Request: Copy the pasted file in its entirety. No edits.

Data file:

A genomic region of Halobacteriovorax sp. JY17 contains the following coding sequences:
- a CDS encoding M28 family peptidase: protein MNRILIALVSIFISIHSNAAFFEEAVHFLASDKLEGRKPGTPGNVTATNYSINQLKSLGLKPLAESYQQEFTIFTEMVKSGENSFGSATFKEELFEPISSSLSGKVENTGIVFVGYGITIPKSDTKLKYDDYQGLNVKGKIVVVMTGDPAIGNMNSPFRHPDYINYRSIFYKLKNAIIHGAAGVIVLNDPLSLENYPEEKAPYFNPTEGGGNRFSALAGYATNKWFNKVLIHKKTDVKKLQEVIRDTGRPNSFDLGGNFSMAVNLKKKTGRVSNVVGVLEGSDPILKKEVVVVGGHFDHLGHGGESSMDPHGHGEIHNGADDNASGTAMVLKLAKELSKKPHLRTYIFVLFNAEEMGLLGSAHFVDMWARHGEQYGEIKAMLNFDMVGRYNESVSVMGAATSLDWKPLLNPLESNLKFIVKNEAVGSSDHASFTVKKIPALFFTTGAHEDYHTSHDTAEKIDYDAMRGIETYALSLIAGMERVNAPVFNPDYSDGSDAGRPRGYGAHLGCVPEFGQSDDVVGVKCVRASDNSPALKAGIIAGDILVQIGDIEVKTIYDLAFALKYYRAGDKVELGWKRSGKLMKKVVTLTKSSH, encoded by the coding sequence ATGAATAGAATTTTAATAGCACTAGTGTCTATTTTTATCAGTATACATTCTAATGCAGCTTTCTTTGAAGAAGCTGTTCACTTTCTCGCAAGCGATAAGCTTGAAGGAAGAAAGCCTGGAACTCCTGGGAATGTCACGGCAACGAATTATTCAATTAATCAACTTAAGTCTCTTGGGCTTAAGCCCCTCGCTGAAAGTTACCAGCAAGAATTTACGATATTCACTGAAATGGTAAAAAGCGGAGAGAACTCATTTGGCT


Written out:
A genomic region of Halobacteriovorax sp. JY17 contains the following coding sequences:
- a CDS encoding M28 family peptidase: protein MNRILIALVSIFISIHSNAAFFEEAVHFLASDKLEGRKPGTPGNVTATNYSINQLKSLGLKPLAESYQQEFTIFTEMVKSGENSFGSATFKEELFEPISSSLSGKVENTGIVFVGYGITIPKSDTKLKYDDYQGLNVKGKIVVVMTGDPAIGNMNSPFRHPDYINYRSIFYKLKNAIIHGAAGVIVLNDPLSLENYPEEKAPYFNPTEGGGNRFSALAGYATNKWFNKVLIHKKTDVKKLQEVIRDTGRPNSFDLGGNFSMAVNLKKKTGRVSNVVGVLEGSDPILKKEVVVVGGHFDHLGHGGESSMDPHGHGEIHNGADDNASGTAMVLKLAKELSKKPHLRTYIFVLFNAEEMGLLGSAHFVDMWARHGEQYGEIKAMLNFDMVGRYNESVSVMGAATSLDWKPLLNPLESNLKFIVKNEAVGSSDHASFTVKKIPALFFTTGAHEDYHTSHDTAEKIDYDAMRGIETYALSLIAGMERVNAPVFNPDYSDGSDAGRPRGYGAHLGCVPEFGQSDDVVGVKCVRASDNSPALKAGIIAGDILVQIGDIEVKTIYDLAFALKYYRAGDKVELGWKRSGKLMKKVVTLTKSSH, encoded by the coding sequence ATGAATAGAATTTTAATAGCACTAGTGTCTATTTTTATCAGTATACATTCTAATGCAGCTTTCTTTGAAGAAGCTGTTCACTTTCTCGCAAGCGATAAGCTTGAAGGAAGAAAGCCTGGAACTCCTGGGAATGTCACGGCAACGAATTATTCAATTAATCAACTTAAGTCTCTTGGGCTTAAGCCCCTCGCTGAAAGTTACCAGCAAGAATTTACGATATTCACTGAAATGGTAAAAAGCGGAGAGAACTCATTTGGCT